Sometimes, if you are going to be a good ballclub, you have to win games that you probably shouldn’t win. Last night in Detroit, the Tigers won a game in which Justin Verlander allowed six earned runs in just six innings of work, a game that saw the Tigers commit four errors, and one in which they had to work through the last inning without their closer.
By all accounts it was a sloppy game. In the bottom of the fifth, with the Tigers trailing 3-1, Miguel Cabrera lined a three-run shot over the left field fence which gave Detroit a brief lead. Even that play never should have happened.
Wade Davis, the Rays starter, painted the black with a 2-2 fastball on the outside corner. From the comfort of my couch, I could clearly see that the pitch was a strike, replays showed the pitch as a strike, even the pitch tracks thing that FSD uses showed the pitch was a strike. But the umpire didn’t flinch and ruled the pitch ball three. A short while later, Cabrera took a might hack at a pitch that was off the plate inside and drilled it into the night.
But the evening will likely be best remembered for the two home run game from catcher Alex Avila, who had committed two of the Tigers four errors. Avila stepped in in the bottom of the eighth with a runner on first and the Tigers trailing 6-5. Cesar Ramos was summoned from the Tampa Bay bullpen to face the Tigers backstop, doing so for the second straight night. On Monday, Ramos had retired Avila on a groundball to thwart a Tigers rally. Last night, Avila got his revenge by connecting with a two-run long ball that gave the Tigers a lead to stay.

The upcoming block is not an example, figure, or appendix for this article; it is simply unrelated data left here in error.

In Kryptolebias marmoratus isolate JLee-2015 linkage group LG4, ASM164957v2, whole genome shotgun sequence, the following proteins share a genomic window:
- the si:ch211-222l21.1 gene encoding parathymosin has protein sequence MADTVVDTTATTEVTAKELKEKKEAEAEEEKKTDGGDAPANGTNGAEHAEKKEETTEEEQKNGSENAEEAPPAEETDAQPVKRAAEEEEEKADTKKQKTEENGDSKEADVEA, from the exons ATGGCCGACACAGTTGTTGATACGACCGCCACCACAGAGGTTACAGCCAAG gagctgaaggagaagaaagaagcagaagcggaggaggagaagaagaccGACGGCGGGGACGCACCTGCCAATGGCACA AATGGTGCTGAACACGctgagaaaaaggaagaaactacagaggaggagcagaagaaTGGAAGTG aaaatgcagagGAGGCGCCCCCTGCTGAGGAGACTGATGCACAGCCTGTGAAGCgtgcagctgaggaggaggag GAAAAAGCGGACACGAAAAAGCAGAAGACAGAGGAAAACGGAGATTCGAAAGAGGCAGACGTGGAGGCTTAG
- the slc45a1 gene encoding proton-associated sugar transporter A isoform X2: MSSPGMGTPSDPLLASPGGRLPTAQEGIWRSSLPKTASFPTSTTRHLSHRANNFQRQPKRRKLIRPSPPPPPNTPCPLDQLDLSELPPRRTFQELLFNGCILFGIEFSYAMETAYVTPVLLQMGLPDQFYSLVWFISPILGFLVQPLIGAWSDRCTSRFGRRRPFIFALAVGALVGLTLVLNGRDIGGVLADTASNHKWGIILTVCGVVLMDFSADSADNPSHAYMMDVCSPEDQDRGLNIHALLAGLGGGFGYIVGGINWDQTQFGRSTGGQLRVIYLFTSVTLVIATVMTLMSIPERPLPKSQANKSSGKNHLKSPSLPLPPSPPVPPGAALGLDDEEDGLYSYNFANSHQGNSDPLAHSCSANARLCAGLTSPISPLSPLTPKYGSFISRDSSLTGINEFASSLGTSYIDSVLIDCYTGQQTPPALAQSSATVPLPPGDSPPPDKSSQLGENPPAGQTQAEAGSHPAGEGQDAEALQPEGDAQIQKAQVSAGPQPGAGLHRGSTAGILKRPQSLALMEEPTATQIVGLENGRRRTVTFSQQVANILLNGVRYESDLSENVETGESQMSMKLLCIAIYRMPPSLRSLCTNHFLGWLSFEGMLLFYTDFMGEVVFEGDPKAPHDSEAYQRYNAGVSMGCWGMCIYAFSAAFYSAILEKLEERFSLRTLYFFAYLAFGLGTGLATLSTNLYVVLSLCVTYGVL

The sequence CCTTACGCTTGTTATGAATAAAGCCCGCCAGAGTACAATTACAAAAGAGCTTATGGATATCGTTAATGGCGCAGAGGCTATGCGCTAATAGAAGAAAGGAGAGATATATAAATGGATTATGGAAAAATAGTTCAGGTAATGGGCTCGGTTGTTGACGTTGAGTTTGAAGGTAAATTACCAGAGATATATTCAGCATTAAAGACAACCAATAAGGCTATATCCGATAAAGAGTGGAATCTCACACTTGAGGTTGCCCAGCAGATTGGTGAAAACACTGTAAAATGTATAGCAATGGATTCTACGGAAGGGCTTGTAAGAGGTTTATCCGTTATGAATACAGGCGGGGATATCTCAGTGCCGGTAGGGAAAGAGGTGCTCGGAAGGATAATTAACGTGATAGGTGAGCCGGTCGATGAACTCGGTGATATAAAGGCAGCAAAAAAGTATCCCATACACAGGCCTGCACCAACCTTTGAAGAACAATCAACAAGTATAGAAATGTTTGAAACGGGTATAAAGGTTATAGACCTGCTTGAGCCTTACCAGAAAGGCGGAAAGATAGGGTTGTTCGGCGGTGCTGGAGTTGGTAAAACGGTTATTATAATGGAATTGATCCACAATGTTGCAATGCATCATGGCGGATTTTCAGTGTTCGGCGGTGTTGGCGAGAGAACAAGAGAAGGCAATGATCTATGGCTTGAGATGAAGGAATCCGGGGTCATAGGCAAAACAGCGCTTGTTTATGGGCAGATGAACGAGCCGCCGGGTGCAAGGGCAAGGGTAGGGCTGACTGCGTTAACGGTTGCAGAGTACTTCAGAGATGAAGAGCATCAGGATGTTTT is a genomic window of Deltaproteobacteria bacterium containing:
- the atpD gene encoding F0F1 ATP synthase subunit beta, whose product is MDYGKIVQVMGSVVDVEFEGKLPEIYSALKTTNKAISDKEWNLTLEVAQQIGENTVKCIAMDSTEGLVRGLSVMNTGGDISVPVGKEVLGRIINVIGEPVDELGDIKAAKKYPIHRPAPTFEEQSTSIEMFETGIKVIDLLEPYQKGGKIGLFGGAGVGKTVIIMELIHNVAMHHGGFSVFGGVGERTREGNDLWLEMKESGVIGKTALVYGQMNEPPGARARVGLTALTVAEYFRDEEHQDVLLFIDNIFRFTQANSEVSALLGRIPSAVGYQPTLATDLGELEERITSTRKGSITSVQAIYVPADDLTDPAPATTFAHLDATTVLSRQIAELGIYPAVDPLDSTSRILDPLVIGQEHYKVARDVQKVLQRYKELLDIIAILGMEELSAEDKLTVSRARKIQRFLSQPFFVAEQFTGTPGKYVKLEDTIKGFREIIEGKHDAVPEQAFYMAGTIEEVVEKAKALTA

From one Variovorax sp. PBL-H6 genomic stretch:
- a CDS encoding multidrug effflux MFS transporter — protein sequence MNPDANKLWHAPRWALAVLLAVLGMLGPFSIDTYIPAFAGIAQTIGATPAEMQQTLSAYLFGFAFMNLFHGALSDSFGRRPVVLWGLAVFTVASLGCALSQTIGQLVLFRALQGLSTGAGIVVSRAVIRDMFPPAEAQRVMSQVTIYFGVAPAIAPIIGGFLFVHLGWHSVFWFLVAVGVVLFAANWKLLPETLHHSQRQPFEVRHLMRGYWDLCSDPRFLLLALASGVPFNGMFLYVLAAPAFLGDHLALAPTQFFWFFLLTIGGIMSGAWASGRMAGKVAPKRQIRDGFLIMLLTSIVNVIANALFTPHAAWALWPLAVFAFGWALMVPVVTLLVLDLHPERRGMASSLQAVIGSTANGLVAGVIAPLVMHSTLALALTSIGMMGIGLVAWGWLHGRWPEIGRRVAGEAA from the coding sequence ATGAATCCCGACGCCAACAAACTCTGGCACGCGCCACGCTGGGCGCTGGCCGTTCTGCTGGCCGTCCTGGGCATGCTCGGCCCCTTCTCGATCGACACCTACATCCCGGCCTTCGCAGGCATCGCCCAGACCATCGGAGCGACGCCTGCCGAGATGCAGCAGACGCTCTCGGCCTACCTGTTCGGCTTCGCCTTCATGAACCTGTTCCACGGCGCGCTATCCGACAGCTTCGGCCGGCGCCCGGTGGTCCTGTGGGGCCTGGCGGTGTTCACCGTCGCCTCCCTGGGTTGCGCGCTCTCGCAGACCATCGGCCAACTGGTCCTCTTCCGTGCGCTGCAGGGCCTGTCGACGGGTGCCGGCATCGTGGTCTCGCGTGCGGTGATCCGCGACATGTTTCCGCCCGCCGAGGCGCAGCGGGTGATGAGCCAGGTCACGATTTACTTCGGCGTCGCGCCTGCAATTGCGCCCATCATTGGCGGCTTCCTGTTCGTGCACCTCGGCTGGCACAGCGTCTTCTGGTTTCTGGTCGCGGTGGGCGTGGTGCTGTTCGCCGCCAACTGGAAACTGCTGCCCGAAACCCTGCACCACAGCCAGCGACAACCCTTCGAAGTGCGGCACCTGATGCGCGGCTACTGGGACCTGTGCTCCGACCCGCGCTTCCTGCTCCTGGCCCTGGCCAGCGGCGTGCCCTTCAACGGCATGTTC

Avila’s eighth inning jack was his second of the evening and his eighth of the year, which sets a new career-high. Six of those eight have come in games when Verlander has started for the Tigers, including a pair of two home run games. The shot off of Ramos was the second time this year that Avila has gone deep against a left hander and just the second time in his career that he has taken a left handed reliever deep.
Ramos entered the game having never allowed a home run to a left handed hitter at the major league level. Left handed batters were hitting just .160 against him coming into the game. But he fell behind and left a fastball over the plate where Avila could reach it and the rest was history.
I wrote a month ago today that Avila’s early season success was a mirage and that much of his potency at the plate was fueled by luck. Since that time, Avila’s seen his BABiP drop by almost 50 points, but he has been able to maintain his good fortune at the plate, by-and-large. Avila now leads the Tigers in slugging and ranks second in home runs, RBI, OPS, OPS+, and wOBA.
It sure looks like maybe he is becoming a heck of a hitter.